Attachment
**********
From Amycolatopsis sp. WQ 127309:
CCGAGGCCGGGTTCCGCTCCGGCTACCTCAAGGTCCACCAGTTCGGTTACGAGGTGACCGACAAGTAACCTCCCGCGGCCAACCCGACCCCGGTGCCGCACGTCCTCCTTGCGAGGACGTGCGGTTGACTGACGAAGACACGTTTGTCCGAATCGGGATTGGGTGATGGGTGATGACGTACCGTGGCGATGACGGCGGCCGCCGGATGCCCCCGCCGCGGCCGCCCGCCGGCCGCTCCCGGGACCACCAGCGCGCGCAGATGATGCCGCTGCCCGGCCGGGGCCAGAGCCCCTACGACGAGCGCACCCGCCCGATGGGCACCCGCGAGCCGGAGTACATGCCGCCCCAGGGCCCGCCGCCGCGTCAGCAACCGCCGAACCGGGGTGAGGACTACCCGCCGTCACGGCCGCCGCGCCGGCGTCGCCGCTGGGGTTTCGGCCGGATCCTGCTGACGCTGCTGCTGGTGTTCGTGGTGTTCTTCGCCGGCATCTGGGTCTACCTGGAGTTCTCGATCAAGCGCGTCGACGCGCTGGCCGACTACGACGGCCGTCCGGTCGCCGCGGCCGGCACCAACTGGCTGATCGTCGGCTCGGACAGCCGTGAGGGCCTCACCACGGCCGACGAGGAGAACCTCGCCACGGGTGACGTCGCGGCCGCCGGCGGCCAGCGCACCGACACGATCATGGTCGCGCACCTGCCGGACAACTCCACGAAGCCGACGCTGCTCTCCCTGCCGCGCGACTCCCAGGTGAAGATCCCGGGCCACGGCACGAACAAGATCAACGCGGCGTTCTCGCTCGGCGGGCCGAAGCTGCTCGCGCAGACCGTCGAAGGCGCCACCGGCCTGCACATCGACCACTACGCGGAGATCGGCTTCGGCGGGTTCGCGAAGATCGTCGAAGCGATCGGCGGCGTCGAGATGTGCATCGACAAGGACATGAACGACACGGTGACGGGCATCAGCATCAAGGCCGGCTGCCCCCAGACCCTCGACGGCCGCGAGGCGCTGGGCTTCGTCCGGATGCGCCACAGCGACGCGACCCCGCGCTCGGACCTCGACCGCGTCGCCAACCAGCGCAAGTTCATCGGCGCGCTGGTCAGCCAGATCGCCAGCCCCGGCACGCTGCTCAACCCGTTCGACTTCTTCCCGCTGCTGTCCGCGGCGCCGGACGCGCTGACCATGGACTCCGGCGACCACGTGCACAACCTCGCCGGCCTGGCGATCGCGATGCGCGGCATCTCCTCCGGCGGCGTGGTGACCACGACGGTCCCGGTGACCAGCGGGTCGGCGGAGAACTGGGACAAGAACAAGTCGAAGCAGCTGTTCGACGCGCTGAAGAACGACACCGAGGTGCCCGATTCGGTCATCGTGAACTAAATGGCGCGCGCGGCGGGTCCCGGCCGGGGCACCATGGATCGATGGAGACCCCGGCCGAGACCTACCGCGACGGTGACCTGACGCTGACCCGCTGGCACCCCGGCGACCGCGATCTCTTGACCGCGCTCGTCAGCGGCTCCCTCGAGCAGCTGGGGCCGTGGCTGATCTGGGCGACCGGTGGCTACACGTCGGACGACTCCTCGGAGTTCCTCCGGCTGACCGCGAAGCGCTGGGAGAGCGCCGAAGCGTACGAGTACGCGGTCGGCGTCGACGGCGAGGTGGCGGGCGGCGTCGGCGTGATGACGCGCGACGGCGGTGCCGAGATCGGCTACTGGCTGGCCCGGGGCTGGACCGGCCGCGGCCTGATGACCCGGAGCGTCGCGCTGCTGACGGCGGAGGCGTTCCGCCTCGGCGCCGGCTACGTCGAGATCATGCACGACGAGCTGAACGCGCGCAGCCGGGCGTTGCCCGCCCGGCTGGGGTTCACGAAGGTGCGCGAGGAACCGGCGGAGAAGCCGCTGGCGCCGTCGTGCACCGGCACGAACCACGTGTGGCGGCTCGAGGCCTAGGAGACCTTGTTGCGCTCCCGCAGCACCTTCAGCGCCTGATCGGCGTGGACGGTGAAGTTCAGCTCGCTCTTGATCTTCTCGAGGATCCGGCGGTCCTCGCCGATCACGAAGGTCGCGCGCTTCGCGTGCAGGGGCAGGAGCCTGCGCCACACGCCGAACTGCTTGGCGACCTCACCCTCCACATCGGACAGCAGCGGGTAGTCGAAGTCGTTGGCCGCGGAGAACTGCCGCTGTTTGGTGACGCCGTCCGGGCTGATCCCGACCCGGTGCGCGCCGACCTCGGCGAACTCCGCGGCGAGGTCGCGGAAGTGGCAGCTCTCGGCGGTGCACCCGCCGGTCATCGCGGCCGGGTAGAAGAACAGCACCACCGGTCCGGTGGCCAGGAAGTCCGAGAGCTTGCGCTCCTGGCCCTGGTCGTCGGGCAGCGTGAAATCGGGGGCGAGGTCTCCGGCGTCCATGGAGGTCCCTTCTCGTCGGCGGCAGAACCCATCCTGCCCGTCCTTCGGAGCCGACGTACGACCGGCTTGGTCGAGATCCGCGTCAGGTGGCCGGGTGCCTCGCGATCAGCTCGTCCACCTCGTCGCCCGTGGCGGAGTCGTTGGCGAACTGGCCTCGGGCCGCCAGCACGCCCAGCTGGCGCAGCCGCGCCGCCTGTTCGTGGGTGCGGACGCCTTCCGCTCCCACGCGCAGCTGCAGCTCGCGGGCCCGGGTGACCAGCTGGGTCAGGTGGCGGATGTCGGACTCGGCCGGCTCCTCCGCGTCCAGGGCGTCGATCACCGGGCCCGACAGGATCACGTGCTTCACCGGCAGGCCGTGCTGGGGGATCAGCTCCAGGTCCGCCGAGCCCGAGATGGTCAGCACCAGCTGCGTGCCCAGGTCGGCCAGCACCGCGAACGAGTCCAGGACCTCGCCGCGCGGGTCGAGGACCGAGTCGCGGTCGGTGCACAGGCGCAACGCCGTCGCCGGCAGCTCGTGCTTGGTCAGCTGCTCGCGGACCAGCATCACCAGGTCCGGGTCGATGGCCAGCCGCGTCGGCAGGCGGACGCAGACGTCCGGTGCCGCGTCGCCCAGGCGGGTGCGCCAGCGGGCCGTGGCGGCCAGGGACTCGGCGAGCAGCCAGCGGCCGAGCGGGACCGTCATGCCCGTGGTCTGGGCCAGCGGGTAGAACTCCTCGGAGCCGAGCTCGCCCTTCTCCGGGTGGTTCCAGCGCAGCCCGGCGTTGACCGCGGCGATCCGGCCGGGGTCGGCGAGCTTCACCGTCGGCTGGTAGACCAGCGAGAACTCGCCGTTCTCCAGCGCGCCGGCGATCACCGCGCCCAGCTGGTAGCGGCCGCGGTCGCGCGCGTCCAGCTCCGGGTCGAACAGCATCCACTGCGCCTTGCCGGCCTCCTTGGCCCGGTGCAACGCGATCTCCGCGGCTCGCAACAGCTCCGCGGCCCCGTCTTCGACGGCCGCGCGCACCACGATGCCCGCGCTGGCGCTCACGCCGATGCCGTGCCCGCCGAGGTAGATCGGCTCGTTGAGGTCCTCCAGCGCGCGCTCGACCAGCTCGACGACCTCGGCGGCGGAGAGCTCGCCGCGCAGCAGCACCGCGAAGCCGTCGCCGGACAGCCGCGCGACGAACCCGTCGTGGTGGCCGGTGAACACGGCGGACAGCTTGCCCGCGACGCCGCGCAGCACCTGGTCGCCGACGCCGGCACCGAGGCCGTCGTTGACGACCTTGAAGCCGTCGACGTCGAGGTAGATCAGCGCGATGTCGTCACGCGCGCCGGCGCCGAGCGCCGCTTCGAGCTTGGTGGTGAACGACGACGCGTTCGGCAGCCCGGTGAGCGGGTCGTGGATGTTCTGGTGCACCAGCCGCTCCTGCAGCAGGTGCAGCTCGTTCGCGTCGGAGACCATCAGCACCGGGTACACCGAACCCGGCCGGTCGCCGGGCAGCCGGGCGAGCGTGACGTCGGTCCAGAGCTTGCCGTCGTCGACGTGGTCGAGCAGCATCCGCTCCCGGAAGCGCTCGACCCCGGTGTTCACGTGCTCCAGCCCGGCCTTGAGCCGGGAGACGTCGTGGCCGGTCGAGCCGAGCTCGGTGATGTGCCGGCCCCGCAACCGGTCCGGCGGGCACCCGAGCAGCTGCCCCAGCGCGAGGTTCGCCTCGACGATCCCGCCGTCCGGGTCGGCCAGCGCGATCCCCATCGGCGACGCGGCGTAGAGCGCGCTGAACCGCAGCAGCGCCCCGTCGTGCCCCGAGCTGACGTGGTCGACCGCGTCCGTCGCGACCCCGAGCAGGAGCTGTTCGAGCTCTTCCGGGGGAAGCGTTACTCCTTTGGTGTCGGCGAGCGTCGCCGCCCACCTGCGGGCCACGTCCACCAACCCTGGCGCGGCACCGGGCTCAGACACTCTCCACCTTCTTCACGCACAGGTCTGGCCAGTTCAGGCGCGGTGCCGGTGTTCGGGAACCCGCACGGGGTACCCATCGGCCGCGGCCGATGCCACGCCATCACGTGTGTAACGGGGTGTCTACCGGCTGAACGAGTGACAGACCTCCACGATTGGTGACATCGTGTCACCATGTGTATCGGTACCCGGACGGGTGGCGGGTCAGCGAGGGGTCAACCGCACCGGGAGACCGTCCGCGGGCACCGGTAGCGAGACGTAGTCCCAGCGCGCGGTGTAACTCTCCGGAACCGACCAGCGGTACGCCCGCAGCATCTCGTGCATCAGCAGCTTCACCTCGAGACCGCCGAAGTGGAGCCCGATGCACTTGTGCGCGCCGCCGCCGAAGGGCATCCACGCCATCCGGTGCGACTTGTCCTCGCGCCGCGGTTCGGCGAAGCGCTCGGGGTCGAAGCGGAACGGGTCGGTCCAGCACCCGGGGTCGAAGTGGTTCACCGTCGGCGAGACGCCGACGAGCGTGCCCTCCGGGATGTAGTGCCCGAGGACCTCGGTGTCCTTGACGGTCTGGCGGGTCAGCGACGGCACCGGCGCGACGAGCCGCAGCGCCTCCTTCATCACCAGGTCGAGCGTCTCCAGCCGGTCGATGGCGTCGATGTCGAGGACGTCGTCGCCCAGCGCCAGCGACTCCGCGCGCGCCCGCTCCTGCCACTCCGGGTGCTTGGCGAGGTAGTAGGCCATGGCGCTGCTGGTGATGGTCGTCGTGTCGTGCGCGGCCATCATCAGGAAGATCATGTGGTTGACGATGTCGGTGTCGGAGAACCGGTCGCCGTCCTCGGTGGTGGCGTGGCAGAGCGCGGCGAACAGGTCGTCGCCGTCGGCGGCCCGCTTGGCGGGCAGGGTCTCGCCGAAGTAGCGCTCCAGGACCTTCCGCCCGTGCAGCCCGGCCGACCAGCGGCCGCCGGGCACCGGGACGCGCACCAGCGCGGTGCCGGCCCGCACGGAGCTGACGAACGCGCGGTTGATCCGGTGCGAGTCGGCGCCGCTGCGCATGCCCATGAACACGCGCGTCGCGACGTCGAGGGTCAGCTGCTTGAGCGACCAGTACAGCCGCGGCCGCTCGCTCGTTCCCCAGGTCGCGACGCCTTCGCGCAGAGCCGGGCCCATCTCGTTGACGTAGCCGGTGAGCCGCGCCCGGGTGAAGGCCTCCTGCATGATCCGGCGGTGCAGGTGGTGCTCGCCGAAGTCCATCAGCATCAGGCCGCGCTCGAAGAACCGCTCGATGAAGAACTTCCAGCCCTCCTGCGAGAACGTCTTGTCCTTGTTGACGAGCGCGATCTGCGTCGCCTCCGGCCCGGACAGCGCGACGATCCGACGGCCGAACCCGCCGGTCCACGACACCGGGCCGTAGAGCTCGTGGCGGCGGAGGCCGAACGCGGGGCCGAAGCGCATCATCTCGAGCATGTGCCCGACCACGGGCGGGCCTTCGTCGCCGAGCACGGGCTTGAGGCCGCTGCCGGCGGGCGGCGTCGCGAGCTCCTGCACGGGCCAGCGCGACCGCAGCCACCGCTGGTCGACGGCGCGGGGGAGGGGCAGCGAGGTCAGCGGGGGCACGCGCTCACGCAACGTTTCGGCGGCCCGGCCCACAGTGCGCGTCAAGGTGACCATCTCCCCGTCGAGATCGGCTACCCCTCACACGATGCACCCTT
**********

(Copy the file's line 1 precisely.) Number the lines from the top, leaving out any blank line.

From Amycolatopsis sp. WQ 127309: